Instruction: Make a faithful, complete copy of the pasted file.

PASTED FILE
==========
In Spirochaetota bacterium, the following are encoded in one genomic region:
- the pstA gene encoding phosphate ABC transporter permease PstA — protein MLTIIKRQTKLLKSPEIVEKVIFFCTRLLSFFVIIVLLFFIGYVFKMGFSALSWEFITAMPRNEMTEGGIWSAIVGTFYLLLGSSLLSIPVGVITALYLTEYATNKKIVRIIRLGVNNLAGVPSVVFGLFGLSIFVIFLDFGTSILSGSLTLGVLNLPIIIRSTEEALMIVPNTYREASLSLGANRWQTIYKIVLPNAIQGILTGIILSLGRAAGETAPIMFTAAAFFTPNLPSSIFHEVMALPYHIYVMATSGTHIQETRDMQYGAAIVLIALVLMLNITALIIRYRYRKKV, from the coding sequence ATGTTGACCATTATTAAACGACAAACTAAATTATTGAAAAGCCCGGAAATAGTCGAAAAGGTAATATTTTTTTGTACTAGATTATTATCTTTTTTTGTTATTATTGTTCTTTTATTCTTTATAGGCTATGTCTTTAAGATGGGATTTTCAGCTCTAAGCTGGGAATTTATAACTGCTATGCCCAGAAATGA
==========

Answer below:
In Spirochaetota bacterium, the following are encoded in one genomic region:
- the pstA gene encoding phosphate ABC transporter permease PstA — protein MLTIIKRQTKLLKSPEIVEKVIFFCTRLLSFFVIIVLLFFIGYVFKMGFSALSWEFITAMPRNEMTEGGIWSAIVGTFYLLLGSSLLSIPVGVITALYLTEYATNKKIVRIIRLGVNNLAGVPSVVFGLFGLSIFVIFLDFGTSILSGSLTLGVLNLPIIIRSTEEALMIVPNTYREASLSLGANRWQTIYKIVLPNAIQGILTGIILSLGRAAGETAPIMFTAAAFFTPNLPSSIFHEVMALPYHIYVMATSGTHIQETRDMQYGAAIVLIALVLMLNITALIIRYRYRKKV, from the coding sequence ATGTTGACCATTATTAAACGACAAACTAAATTATTGAAAAGCCCGGAAATAGTCGAAAAGGTAATATTTTTTTGTACTAGATTATTATCTTTTTTTGTTATTATTGTTCTTTTATTCTTTATAGGCTATGTCTTTAAGATGGGATTTTCAGCTCTAAGCTGGGAATTTATAACTGCTATGCCCAGAAATGA